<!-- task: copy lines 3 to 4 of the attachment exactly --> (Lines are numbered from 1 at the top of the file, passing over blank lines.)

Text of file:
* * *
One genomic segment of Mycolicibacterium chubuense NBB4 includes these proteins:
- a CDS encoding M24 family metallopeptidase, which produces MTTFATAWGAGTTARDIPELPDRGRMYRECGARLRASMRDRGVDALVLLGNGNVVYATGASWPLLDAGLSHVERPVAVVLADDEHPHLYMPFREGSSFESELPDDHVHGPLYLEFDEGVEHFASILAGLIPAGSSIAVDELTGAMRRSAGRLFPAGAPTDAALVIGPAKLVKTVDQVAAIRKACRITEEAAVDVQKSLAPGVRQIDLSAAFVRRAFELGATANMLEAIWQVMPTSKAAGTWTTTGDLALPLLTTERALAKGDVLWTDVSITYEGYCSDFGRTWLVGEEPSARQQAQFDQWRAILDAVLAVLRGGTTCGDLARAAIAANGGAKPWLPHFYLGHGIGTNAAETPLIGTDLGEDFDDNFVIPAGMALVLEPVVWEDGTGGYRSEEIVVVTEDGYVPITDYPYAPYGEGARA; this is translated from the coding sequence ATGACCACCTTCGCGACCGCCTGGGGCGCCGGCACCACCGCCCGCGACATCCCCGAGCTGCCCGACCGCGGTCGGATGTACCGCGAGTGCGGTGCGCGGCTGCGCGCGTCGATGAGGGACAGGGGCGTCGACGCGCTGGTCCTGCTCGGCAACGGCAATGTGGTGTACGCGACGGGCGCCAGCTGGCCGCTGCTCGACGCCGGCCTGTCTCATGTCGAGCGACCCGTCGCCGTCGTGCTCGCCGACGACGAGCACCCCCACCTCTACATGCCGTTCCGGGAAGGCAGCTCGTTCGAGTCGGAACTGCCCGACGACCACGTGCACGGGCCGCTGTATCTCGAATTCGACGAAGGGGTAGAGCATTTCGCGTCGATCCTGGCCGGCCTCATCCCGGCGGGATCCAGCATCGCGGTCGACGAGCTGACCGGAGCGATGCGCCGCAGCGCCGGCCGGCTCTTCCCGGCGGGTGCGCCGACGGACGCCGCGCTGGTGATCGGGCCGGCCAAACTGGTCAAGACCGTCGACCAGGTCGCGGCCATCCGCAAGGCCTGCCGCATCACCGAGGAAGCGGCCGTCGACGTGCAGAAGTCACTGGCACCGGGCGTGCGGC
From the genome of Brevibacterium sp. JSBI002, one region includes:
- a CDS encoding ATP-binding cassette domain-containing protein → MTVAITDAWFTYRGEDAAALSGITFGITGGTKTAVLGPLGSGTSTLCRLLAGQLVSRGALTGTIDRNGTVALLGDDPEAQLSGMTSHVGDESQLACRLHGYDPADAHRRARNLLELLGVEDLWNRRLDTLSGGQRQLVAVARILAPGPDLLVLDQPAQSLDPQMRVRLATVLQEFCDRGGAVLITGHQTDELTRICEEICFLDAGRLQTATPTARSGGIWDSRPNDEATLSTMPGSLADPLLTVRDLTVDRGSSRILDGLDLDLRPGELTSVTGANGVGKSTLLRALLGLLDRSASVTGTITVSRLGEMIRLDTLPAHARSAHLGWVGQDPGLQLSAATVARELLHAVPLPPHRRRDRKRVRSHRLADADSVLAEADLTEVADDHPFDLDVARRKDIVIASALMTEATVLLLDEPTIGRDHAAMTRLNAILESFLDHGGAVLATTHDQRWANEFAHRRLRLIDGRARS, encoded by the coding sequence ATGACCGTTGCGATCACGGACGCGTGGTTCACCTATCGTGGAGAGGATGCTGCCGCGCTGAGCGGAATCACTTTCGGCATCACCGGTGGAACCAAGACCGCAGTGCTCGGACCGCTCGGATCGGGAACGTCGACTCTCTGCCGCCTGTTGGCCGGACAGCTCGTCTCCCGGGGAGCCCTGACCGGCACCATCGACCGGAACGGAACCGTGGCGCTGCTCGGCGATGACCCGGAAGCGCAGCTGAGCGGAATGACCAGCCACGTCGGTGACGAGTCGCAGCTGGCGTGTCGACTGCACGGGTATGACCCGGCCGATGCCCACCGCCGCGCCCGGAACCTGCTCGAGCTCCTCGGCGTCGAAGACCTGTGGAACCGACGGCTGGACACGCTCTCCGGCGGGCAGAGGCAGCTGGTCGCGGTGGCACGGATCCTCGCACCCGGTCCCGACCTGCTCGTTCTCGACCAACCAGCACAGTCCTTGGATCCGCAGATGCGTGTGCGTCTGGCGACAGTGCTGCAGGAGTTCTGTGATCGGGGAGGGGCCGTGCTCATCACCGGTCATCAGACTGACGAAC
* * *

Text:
From the genome of Brevibacterium sp. JSBI002, one region includes:
- a CDS encoding ATP-binding cassette domain-containing protein → MTVAITDAWFTYRGEDAAALSGITFGITGGTKTAVLGPLGSGTSTLCRLLAGQLVSRGALTGTIDRNGTVALLGDDPEAQLSGMTSHVGDESQLACRLHGYDPADAHRRARNLLELLGVEDLWNRRLDTLSGGQRQLVAVARILAPGPDLLVLDQPAQSLDPQMRVRLATVLQEFCDRGGAVLITGHQTDELTRICEEICFLDAGRLQTATPTARSGGIWDSRPNDEATLSTMPGSLADPLLTVRDLTVDRGSSRILDGLDLDLRPGELTSVTGANGVGKSTLLRALLGLLDRSASVTGTITVSRLGEMIRLDTLPAHARSAHLGWVGQDPGLQLSAATVARELLHAVPLPPHRRRDRKRVRSHRLADADSVLAEADLTEVADDHPFDLDVARRKDIVIASALMTEATVLLLDEPTIGRDHAAMTRLNAILESFLDHGGAVLATTHDQRWANEFAHRRLRLIDGRARS, encoded by the coding sequence ATGACCGTTGCGATCACGGACGCGTGGTTCACCTATCGTGGAGAGGATGCTGCCGCGCTGAGCGGAATCACTTTCGGCATCACCGGTGGAACCAAGACCGCAGTGCTCGGACCGCTCGGATCGGGAACGTCGACTCTCTGCCGCCTGTTGGCCGGACAGCTCGTCTCCCGGGGAGCCCTGACCGGCACCATCGACCGGAACGGAACCGTGGCGCTGCTCGGCGATGACCCGGAAGCGCAGCTGAGCGGAATGACCAGCCACGTCGGTGACGAGTCGCAGCTGGCGTGTCGACTGCACGGGTATGACCCGGCCGATGCCCACCGCCGCGCCCGGAACCTGCTCGAGCTCCTCGGCGTCGAAGACCTGTGGAACCGACGGCTGGACACGCTCTCCGGCGGGCAGAGGCAGCTGGTCGCGGTGGCACGGATCCTCGCACCCGGTCCCGACCTGCTCGTTCTCGACCAACCAGCACAGTCCTTGGATCCGCAGATGCGTGTGCGTCTGGCGACAGTGCTGCAGGAGTTCTGTGATCGGGGAGGGGCCGTGCTCATCACCGGTCATCAGACTGACGAAC